In the end, there were four scenes: A serf's house where the men discussed the tragedy while a mother nursed a dying child; an apothecary's store, where members of the medical profession debated cures for the plague; a church, where monks considered causes of the illness while they worked on illuminated manuscripts and where a priest was indifferent to a parishioner's pleas for help; and finally, a central market square where traveling Franciscan monks declared their beliefs about the plague, flagellants whipped themselves and blamed the Jews, and an old woman went crazy as she ranted about "the end of the world."

Flagellant warns townspeople to confess their sins.

Credit: Elena Aguilar

The Learning

Perhaps most important was that while students were deeply engaged in the content and invested in creating the final product, they were also developing historical thinking skills, exploring Europe's history through a critical lens, applying their reading comprehension skills to difficult non-fiction and historical fiction, interpreting primary sources, writing in a number of genres, and developing their oral language abilities.

This living museum was performed eighteen times and visited by hundreds of children, parents, and community members. I had never seen my students as invested in their learning. But then again, there's nothing like the prospect of an authentic audience, plus a little blood and gore and injustice, to mobilize middle schoolers.

Several kids discovered a passion and talent for acting. Shy girls discovered that after some practice, they could deliver a compelling monologue loud enough for everyone to hear. Everyone learned that a project like this took a lot of time and was really hard and there were unexpected challenged. Yes, at times, tempers flared, but we also learned that such hard work is definitely worth it. And it was really, really fun.

How have you made final projects enriching and engaging for your students? We can't wait to hear!

Comments (10)Sign in or register to postSubscribe to comments via RSS

Dr Pearl Lewis's picture
Dr Pearl Lewis
Science education consultant: www.drpearllewis.com

Engaging students in the learning process in such a practical way as you have described is certainly exciting. Thanks for sharing your interesting experiences. I have used a similar approach with much older Physics students. The "project" at the end of the semester took the form of a Survivor Game, where the 2 "surviving" teams had to out-think each other in front of the rest of the class. Opportunities were given for teams to obtain help from the rest of the class, so everyone (including those who never qualified to enter the final show-down) was involved in this final "challenge" to put their knowledge to work. The game focused on the practical application of knowledge acquired during the course, so the challenges each team had to complete were very "hands-on" and sometimes not obviously related to textbook theory. Four years after the first class survived that final semester "survivor game" challenge, I bumped into students from that class who were still proudly wearing their very worn and tattered Physics Survivor Game finalist t-shirts.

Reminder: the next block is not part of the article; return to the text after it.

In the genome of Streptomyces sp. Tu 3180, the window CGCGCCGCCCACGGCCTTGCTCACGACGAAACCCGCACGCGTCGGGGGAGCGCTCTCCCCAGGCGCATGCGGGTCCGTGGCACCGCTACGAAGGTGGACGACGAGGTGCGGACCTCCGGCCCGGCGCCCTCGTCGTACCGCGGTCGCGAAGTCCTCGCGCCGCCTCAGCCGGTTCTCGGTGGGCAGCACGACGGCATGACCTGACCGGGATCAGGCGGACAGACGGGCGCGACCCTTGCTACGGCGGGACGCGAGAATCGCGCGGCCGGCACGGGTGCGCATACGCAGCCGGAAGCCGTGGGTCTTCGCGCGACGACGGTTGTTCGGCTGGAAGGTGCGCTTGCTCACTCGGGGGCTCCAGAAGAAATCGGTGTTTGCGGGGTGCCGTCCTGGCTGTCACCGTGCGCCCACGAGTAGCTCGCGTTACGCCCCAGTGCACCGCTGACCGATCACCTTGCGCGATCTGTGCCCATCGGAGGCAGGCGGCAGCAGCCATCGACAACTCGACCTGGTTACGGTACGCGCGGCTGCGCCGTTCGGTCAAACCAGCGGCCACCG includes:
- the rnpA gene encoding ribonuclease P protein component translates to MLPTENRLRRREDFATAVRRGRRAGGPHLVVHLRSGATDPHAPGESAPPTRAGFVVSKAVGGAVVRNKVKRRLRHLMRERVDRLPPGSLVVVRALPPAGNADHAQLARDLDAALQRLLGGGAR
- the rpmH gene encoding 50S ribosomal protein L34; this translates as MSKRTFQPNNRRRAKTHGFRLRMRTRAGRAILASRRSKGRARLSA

Stephanie's picture

What a fun project! I'm a new teacher so haven't yet had a chance to do such exciting things but this is really inspiring. You gave me a lot of ideas, even though I teach science. Thanks for telling this story. I'm excited to have time this summer to plan.

George Martinez's picture

This is interesting and gives me many ideas. I would like to know how do you plan something like this? I am in my 3rd year teaching and I never received very good training in how to plan instructional units like this. I am also at a school that is very focused on test preparation and uses standardized curriculum so I wonder how you navigate those kinds of pressures. But this project looks awesome. I would love to be in your class!

Haley Johnston's picture

This was very inspiring to read. As a teacher prospect, I am always looking for new ways to incorporate fun into my future lesson plans and your ideas are very creative. I love the way that you capture your students attention by pushing them to learn so that they can have fun when the learning is over. I feel like you have to do these things with children in order to keep their interest because if they lose interest they will not learn anything.